Canada

20/11/17
Author: 
Geoffrey Morgan
Opponents of the Keystone XL pipeline demonstrate on the Dodge Street pedestrian bridge during rush hour in Omaha, Neb., on Nov. 1, 2017. CANADIAN PRESS/AP/NATI HARNIK

Published on: November 20, 2017

CALGARY – After nine years of regulatory reviews, TransCanada Corp. now has the approvals it needs to build its long-delayed and much-debated Keystone XL pipeline.

[see video with original article]

The Nebraska Public Service Commission voted three to two Monday in favour of the 830,000-barrel-per-day pipeline crossing through the state.

17/11/17
Author: 
Nia Williams and Kevin O'Hanlon
An aerial view shows the darkened ground of an oil spill which shut down the Keystone pipeline between Canada and the United States, located in an agricultural area near Amherst, South Dakota, U.S., in this photo provided Nov. 17, 2017.  HANDOUT/TRANSCANADA

The crude oil spill on the Keystone pipeline in South Dakota will take months to clean up, a state official said on Friday, just days before Nebraska was due to decide on another pipeline project by the owner, TransCanada Corp.

Canadian heavy crude prices and TransCanada Corp shares slid on Friday, the day after the 5,000 barrel spill, tied for this year's largest pipeline leak in the United States.

No date has been set for reopening Keystone, TransCanada said, adding that a media report that had stated a restart date was incorrect.

17/11/17
Author: 
Gloria Galloway
Wood Buffalo National Park was created in 1922 to protect one of the last remaining free-roaming northern bison herds in the world.  WOOD BUFFALO NATIONAL PARK

Canada's largest national park – established 95 years ago to protect the last herds of northern bison – is deteriorating and faces significant threats from climate change and industrial development, says an international agency that monitors world heritage sites.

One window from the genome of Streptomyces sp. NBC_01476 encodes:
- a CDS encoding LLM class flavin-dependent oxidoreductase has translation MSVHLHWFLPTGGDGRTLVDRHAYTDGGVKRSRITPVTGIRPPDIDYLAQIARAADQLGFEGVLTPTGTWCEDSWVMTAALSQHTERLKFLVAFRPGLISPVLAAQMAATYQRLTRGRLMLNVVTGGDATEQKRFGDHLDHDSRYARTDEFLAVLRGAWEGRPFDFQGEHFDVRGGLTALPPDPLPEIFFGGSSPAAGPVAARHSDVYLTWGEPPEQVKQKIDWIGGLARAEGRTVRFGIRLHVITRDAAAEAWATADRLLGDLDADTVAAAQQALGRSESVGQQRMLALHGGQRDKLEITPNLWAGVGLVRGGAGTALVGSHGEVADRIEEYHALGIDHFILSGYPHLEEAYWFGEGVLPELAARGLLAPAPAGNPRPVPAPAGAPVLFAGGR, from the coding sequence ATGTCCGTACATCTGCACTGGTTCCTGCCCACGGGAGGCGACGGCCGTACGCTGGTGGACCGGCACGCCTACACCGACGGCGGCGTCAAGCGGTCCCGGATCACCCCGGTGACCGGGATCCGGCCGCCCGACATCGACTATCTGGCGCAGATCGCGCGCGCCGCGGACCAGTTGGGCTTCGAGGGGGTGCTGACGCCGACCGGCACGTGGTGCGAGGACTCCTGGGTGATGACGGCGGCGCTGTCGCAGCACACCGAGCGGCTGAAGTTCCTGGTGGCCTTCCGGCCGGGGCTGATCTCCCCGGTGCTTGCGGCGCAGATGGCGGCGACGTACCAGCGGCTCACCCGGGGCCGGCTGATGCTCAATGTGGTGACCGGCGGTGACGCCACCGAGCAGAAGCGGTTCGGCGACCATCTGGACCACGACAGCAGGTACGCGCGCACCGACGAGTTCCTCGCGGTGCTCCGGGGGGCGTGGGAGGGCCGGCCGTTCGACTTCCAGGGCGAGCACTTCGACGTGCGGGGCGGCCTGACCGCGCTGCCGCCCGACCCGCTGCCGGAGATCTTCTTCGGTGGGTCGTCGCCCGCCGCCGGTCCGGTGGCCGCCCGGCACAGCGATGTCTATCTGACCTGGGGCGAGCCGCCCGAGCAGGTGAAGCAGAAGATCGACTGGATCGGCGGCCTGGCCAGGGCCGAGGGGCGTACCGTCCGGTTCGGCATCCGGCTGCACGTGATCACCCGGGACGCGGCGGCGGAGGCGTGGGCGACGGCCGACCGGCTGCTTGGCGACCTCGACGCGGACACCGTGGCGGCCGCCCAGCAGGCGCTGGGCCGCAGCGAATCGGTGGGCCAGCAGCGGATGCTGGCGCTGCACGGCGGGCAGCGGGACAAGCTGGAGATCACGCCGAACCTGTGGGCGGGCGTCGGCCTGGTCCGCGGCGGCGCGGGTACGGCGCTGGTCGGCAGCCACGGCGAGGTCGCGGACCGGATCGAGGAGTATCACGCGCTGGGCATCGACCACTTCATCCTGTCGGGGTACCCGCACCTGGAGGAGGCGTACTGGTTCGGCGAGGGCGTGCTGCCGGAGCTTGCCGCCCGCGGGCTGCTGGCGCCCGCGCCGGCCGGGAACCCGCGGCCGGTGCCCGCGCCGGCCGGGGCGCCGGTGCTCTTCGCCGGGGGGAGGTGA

The International Union on the Conservation of Nature (IUCN), which is based in Switzerland and was established in 1948 to encourage conservation and natural diversity, released a World Heritage Outlook report this week that examines the condition of ecologically important sites around the globe.

17/11/17
Author: 
Mike De Souza

Environment and Climate Change Minister Catherine McKenna helped bring more than 25 new governments on board for a Canadian and British push to power past coal on Thursday at international climate change talks.

13/11/17
Author: 
The Canadian Press
An oilsands tailings pond. JEFF MCINTOSH / THE CANADIAN PRESS

EDMONTON — The Canadian government says it lacked the scientific evidence to determine if oilsands tailings ponds were leaking into waterways and hurting fish.

But the government says it continues to work on methods to determine if chemicals associated with bitumen in groundwater are natural, or the result of industry.

The government has provided a response to a call from the environmental arm of NAFTA to explain what Canada is doing to stop oilsands tailings ponds from leaking into Alberta waterways.

13/11/17
Author: 
Nicole Mortillaro
Over 15,000 scientists signed an open letter published in BioScience warning humanity that we need to change our behaviours in order to protect the planet. (NOAA)

A similar warning was first issued by scientists in 1992

Nov 13, 2017

More than 15,000 scientists around the world have issued a global warning: there needs to be change in order to save Earth.

It comes 25 years after the first notice in 1992 when a mere 1,500 scientists issued a similar warning. 

This new cautioning — which gained popularity on Twitter with #ScientistsWarningToHumanity — garnered more than 15,000 signatures. 

12/11/17
Author: 
Staff Torstar News Service
TORSTAR NEWS SERVICE  Residents of Grassy Narrows First Nation called news of a secret 2016 report about mercury contamination "sickening" and "a deception." Mercury has sickened generations of residents who fish in the Wabigoon River system.

A confidential 2016 report says provincial officials were told in the 1990s that the site of a paper mill near Grassy Narrows was contaminated with mercury.

 Nov 11 2017

Government officials knew in the 1990s that mercury was visible in soil under the paper mill upstream from Grassy Narrows First Nation, but the people there did not find out until this week, Torstar News Service has learned.

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